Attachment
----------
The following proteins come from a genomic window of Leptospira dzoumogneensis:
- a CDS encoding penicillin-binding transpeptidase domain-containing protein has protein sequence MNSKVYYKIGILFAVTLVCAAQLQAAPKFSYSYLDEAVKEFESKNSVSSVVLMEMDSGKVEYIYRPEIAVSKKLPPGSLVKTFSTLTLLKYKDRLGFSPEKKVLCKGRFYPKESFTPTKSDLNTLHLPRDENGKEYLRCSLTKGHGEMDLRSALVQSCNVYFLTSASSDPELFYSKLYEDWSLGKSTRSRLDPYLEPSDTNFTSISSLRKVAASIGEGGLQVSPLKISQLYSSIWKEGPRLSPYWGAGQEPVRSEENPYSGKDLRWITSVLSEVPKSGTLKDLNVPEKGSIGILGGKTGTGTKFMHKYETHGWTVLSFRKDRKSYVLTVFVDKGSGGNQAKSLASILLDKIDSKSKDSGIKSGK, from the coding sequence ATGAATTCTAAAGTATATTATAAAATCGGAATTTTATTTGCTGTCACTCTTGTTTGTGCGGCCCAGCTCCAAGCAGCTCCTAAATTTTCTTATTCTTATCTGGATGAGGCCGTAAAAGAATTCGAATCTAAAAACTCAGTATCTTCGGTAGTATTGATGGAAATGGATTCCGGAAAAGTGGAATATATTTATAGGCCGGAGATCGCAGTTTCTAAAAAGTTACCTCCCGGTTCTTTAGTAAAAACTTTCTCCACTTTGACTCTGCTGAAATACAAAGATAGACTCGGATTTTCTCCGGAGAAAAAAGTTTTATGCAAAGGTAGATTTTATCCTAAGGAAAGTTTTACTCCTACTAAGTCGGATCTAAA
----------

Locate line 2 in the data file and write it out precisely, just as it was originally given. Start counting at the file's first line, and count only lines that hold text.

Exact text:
- a CDS encoding penicillin-binding transpeptidase domain-containing protein has protein sequence MNSKVYYKIGILFAVTLVCAAQLQAAPKFSYSYLDEAVKEFESKNSVSSVVLMEMDSGKVEYIYRPEIAVSKKLPPGSLVKTFSTLTLLKYKDRLGFSPEKKVLCKGRFYPKESFTPTKSDLNTLHLPRDENGKEYLRCSLTKGHGEMDLRSALVQSCNVYFLTSASSDPELFYSKLYEDWSLGKSTRSRLDPYLEPSDTNFTSISSLRKVAASIGEGGLQVSPLKISQLYSSIWKEGPRLSPYWGAGQEPVRSEENPYSGKDLRWITSVLSEVPKSGTLKDLNVPEKGSIGILGGKTGTGTKFMHKYETHGWTVLSFRKDRKSYVLTVFVDKGSGGNQAKSLASILLDKIDSKSKDSGIKSGK, from the coding sequence ATGAATTCTAAAGTATATTATAAAATCGGAATTTTATTTGCTGTCACTCTTGTTTGTGCGGCCCAGCTCCAAGCAGCTCCTAAATTTTCTTATTCTTATCTGGATGAGGCCGTAAAAGAATTCGAATCTAAAAACTCAGTATCTTCGGTAGTATTGATGGAAATGGATTCCGGAAAAGTGGAATATATTTATAGGCCGGAGATCGCAGTTTCTAAAAAGTTACCTCCCGGTTCTTTAGTAAAAACTTTCTCCACTTTGACTCTGCTGAAATACAAAGATAGACTCGGATTTTCTCCGGAGAAAAAAGTTTTATGCAAAGGTAGATTTTATCCTAAGGAAAGTTTTACTCCTACTAAGTCGGATCTAAA